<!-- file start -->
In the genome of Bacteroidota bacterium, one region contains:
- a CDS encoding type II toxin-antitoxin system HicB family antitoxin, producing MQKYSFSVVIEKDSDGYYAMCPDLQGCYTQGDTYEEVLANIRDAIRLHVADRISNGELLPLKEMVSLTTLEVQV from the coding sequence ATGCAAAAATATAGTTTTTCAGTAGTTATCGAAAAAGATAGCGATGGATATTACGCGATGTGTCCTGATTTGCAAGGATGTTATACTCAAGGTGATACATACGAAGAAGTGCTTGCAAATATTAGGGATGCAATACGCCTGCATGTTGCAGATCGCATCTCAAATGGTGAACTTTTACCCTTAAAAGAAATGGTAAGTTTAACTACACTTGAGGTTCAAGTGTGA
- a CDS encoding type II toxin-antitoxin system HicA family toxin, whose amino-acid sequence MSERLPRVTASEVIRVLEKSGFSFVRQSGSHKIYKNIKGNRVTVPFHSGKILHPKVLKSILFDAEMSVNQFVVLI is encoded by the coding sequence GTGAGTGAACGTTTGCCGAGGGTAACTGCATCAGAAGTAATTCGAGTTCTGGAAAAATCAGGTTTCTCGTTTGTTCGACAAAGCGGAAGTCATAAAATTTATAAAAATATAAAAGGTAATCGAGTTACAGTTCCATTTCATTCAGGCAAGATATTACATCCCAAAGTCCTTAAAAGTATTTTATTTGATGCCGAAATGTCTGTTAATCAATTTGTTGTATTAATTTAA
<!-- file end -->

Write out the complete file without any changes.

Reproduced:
In the genome of Bacteroidota bacterium, one region contains:
- a CDS encoding type II toxin-antitoxin system HicB family antitoxin, producing MQKYSFSVVIEKDSDGYYAMCPDLQGCYTQGDTYEEVLANIRDAIRLHVADRISNGELLPLKEMVSLTTLEVQV from the coding sequence ATGCAAAAATATAGTTTTTCAGTAGTTATCGAAAAAGATAGCGATGGATATTACGCGATGTGTCCTGATTTGCAAGGATGTTATACTCAAGGTGATACATACGAAGAAGTGCTTGCAAATATTAGGGATGCAATACGCCTGCATGTTGCAGATCGCATCTCAAATGGTGAACTTTTACCCTTAAAAGAAATGGTAAGTTTAACTACACTTGAGGTTCAAGTGTGA
- a CDS encoding type II toxin-antitoxin system HicA family toxin, whose amino-acid sequence MSERLPRVTASEVIRVLEKSGFSFVRQSGSHKIYKNIKGNRVTVPFHSGKILHPKVLKSILFDAEMSVNQFVVLI is encoded by the coding sequence GTGAGTGAACGTTTGCCGAGGGTAACTGCATCAGAAGTAATTCGAGTTCTGGAAAAATCAGGTTTCTCGTTTGTTCGACAAAGCGGAAGTCATAAAATTTATAAAAATATAAAAGGTAATCGAGTTACAGTTCCATTTCATTCAGGCAAGATATTACATCCCAAAGTCCTTAAAAGTATTTTATTTGATGCCGAAATGTCTGTTAATCAATTTGTTGTATTAATTTAA